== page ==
Eh! que fait sa jeunesse
Lorsque de l'âge mûr je lui vois la sagesse?
Profond dans ses desseins, qu'il trace avec froideur,
C'est pour les accomplir, qu'il garde son ardeur.
Il sait défendre un camp et forcer des murailles,
Comme un jeune soldat désirant les batailles;
Comme un vieux général il sait les éviter.
Je me plais à le suivre et même à l'imiter.
J'admire sa prudence et j'aime son courage.
Avec ces deux vertus un guerrier n'a point d'âge.

Act. I. Sc. 4. It is not remarkable, therefore, with such a state of feeling while he was still absent from the country, that, on his return, he was followed by crowds in the public streets wherever he went; and that in a journey he made to one of his estates in the south of France, the towns through which he passed received him with processions and civic honors; and that in the city of Orleans he was detained nearly a week by the festivities they had prepared for him.

He did not, however, forget our interests amidst the popular admiration with which he was surrounded. On the contrary, though the negociations for a peace were advancing, he was constantly

A similar circumstance happened, or rather in this second instance was prepared, at about the same time by Rochon de Chabannes, who introduced the following portrait of him into his Amour François, acted in 1780.

On est compté pour rien, quand on est inutile ;
L'oisiveté, monsieur, est une mort civile....
Voyez ce courtisan à peu près de votre âge;
Il renonce aux douceurs d'un récent mariage,
Aux charmes de la cour, aux plaisirs de Paris,
La gloire seule échauffe, embrase ses esprits,
Il vole la chercher sur un autre hémisphère, etc.

The resemblance was, of course, immediately recognised, and the name of Lafayette, which at first was murmured doubtfully, was, at the conclusion, shouted throughout the theatre in a tumult of applause.

urging on the French government the policy of sending more troops to this country, as the surest means of bringing the war to a speedy and favorable termination. He at last succeeded; and Count d'Estaing was ordered to hold himself in readiness to sail for the United States, as soon as Lafayette should join him. When, therefore, he arrived at Cadiz, he found forty-nine ships and twenty. thousand men ready to follow him, first for the conquest of Jamaica,' and then for our assistance; and they would have been on our coast early in the spring, if peace had not rendered further exertions unnecessary. This great event was first announced to Congress, by a letter from Lafayette, dated in the harbor of Cadiz, Feb. 5, 1783.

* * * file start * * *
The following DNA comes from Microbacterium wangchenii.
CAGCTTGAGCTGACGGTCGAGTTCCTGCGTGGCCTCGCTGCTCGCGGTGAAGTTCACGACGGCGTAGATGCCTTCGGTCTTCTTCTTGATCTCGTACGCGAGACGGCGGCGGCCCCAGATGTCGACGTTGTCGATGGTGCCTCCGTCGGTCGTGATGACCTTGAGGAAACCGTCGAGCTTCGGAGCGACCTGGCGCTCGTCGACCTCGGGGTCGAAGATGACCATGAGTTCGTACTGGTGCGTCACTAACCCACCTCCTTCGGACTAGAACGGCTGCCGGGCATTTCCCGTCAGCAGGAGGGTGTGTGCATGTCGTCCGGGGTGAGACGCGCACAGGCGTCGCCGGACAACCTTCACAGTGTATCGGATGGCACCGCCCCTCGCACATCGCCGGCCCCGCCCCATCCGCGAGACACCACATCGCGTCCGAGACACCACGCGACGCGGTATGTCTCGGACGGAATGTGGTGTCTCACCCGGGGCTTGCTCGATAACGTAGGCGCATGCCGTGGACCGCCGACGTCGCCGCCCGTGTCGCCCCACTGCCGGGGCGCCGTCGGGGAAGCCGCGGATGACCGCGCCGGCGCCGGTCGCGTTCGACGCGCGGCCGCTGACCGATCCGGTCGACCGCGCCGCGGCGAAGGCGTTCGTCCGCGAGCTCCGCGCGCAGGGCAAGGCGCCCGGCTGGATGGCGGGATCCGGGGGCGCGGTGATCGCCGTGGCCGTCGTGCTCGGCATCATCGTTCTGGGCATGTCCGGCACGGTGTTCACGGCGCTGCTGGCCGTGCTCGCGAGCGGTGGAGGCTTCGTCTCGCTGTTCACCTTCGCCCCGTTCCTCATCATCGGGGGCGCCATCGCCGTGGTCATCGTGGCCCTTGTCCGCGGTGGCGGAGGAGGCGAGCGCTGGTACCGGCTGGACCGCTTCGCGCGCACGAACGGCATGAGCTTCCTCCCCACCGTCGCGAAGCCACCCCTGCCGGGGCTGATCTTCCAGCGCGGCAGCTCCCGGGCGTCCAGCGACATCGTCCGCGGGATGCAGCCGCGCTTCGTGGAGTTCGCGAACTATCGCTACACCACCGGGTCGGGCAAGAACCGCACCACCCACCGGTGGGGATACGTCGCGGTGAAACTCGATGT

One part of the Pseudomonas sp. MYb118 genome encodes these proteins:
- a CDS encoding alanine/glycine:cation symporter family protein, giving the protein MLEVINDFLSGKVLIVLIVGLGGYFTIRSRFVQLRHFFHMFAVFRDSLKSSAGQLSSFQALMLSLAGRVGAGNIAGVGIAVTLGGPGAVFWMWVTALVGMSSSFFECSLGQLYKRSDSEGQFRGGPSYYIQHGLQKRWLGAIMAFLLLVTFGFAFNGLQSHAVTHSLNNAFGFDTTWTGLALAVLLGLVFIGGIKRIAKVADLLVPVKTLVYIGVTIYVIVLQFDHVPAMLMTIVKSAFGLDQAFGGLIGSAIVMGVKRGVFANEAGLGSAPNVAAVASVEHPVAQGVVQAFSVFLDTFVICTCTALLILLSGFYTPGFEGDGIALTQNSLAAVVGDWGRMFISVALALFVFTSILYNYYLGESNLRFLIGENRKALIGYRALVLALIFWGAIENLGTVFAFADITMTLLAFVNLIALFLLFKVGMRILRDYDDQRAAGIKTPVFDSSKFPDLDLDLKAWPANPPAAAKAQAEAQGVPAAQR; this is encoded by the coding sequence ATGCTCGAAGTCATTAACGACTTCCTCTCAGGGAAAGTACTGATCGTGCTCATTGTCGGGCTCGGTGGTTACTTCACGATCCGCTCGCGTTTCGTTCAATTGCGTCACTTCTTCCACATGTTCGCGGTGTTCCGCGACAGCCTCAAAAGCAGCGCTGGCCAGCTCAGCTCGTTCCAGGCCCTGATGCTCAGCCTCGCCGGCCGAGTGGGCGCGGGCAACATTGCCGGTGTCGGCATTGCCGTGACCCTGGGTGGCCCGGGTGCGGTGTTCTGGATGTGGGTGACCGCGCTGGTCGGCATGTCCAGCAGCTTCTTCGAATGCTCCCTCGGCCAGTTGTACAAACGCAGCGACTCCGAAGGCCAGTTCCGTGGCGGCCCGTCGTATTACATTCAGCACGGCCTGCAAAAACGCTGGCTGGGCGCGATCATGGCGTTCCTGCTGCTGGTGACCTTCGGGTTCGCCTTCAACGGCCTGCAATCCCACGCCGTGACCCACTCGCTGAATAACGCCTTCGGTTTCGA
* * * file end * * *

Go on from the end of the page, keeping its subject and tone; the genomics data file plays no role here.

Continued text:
7

As soon as tranquillity was restored, Lafayette began to receive pressing invitations to visit the country whose cause he had so materially assisted. Washington, in particular, was extremely urgent; and yielding not only to these instances, but to an attachment to the United States, of which his whole life has given proof, he embarked again for our shores, and landed at New York on the 4th of August, 1784. His visit however was short. He went almost immediately to Mount Vernon, where he passed a few days in the family of which he was so long a cherished member, and then visiting Annapolis, Baltimore, Philadelphia, New York, Albany, and Boston, received every where with unmingled enthusiasm and delight, he re-embarked for France. But when he was thus about to leave the United States for the third, and, as it then seemed, the last time, Congress, in December 1784, appointed a solemn deputation, consisting for its greater dignity of one member from each state, with instructions to take leave of him on behalf of the whole country, and to assure him, "that these United States regard him with particular affection, and will not cease to feel an interest in whatever may concern his honor and prosperity, and that their best and kindest wishes will always attend him." It was at the same time resolved, that a letter be written to his Most Christian Majesty, expressive of the high sense which the United States in Congress assembled entertain of the zeal, talents, and meritorious services of the Marquis de Lafayette, and recommending him to the favor and patronage of his Majesty. We are not aware, that a more complete expression of dignified and respectful homage could have been offered to him.